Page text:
The purpose of this study is to compare two kinds of therapy for post-traumatic stress disorder (PTSD): exposure therapy (ET) and interpersonal psychotherapy (IPT). The results of this study will allow us to see if IPT and ET are equally effective in treating PTSD due to military sexual trauma, with the long-term goal of making PTSD treatment effective for as many people as possible.
We are seeking participants for a clinical trial which will test an experimental drug for the treatment of post-traumatic stress disorder (PTSD).
Following the initial screening phase, you will receive the medication treatment for 8 weeks and the placebo for 8 weeks. The study will last a total of 18 weeks, and you will be assessed at baseline and then every 2 weeks until the end of the study. You will be compensated for all completed assessments (up to a total of $400).
Depression is the second leading cause of disability worldwide, due partly to the fact that existing antidepressants are not effective for all patients and it is often challenging to match individual patients to the treatments that are most likely to help them. This study will test a new strategy for using fMRI brain scans to predict antidepressant response and assist clinicians in choosing antidepressant treatments. Transcranial magnetic stimulation targeting one of two depression-related brain areas is most likely to benefit an individual patient.
The goal of this study is to learn about changes in the brain that occur during Engage, a psychotherapy for depression in older adults, and how they may differ from changes that occur during supportive therapy. Older adults with depression will receive 9 weeks of either Engage or supportive therapy and will complete research assessments before the therapy begins and at weeks 3, 6, and 9 of treatment. Research assessments will include questionnaires, computer tasks, and recordings of electrical brain activity (also called electroencephalography or EEG).
The purpose of this study is to compare thinking, emotions, and brain function in older adults without a history of psychiatric illness to older adults who are receiving treatment for depression in our other studies. This research is being done to help develop, understand, and improve treatments for depression in older adults.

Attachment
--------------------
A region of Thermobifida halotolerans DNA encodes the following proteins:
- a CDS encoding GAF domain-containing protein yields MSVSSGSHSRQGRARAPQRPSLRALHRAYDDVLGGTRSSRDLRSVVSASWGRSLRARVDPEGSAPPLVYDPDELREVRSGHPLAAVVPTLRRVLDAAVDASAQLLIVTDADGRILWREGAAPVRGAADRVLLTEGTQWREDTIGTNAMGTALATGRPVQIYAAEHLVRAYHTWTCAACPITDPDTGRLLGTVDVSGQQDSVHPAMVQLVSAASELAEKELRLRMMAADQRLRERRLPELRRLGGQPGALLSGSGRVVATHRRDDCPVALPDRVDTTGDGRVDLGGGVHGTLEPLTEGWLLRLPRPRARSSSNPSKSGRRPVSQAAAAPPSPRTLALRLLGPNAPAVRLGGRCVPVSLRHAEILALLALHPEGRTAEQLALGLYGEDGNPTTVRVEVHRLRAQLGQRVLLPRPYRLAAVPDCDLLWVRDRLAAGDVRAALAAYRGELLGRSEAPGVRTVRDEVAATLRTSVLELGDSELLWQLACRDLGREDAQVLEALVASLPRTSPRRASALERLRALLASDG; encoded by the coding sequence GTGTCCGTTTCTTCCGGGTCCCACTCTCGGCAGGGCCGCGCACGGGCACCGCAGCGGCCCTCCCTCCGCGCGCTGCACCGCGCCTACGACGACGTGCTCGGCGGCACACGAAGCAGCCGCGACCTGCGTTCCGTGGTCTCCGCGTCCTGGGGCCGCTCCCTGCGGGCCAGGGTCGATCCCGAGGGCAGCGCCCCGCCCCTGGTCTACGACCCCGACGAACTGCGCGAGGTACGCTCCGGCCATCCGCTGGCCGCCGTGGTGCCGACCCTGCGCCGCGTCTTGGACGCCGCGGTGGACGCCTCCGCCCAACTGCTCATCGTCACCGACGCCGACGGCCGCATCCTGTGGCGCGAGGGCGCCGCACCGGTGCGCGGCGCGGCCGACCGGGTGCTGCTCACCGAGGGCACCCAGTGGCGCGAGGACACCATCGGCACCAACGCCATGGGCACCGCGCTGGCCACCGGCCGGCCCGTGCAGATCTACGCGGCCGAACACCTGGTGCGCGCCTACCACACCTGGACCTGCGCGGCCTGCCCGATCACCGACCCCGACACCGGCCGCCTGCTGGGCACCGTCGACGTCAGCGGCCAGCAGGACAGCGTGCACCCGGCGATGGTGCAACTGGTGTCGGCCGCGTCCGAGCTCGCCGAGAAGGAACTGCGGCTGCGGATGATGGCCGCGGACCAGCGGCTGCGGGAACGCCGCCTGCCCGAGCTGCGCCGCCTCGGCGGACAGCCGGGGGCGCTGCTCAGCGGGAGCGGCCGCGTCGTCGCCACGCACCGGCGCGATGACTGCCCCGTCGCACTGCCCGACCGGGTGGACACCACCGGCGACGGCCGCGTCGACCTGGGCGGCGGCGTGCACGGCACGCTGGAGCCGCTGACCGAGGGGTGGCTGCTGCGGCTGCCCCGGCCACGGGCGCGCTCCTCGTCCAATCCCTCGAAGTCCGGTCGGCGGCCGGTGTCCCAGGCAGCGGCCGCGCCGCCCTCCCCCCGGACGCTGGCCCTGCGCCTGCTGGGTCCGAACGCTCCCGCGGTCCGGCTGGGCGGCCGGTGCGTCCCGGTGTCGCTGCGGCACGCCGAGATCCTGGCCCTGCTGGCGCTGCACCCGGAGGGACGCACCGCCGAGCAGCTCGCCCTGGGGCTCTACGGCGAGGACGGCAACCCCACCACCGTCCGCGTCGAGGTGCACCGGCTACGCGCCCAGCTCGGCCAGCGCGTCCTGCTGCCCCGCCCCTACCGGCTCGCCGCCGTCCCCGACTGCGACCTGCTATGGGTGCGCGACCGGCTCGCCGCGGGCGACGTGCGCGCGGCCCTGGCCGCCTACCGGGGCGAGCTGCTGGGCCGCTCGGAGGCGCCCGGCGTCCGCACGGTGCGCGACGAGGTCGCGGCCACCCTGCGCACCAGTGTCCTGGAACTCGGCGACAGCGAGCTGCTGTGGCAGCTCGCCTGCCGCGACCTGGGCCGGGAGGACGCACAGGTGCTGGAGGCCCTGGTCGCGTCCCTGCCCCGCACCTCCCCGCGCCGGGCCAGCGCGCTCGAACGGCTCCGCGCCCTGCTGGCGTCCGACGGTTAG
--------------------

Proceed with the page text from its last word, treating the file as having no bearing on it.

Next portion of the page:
Research assessments will be conducted at three time points – baseline, week 6, and week 9 – and will include measuring brain activity, computer tasks, and questionnaires about mood and thoughts. Participants are compensated for each visit.
The purpose of this clinical trial is to determine whether screening for breast cancer with tomosynthesis mammography is superior to digital mammography. To determine that, we are studying whether women who are screened for breast cancer with tomosynthesis mammography have fewer advanced breast cancers compared with the number of such cancers found when women are screened for breast cancer with digital mammography. This study will also compare whether there is a difference in the number of additional tests recommended after tomosynthesis mammography and digital mammography.
Weill Cornell Medical College researchers seek participants who experienced a traumatic event for a one year post traumatic stress disorder (PTSD) study. Participants will be assessed for PTSD and related symptomatology and followed up for 1 year. Participants will also contribute saliva sample for genetic biomarkers analysis.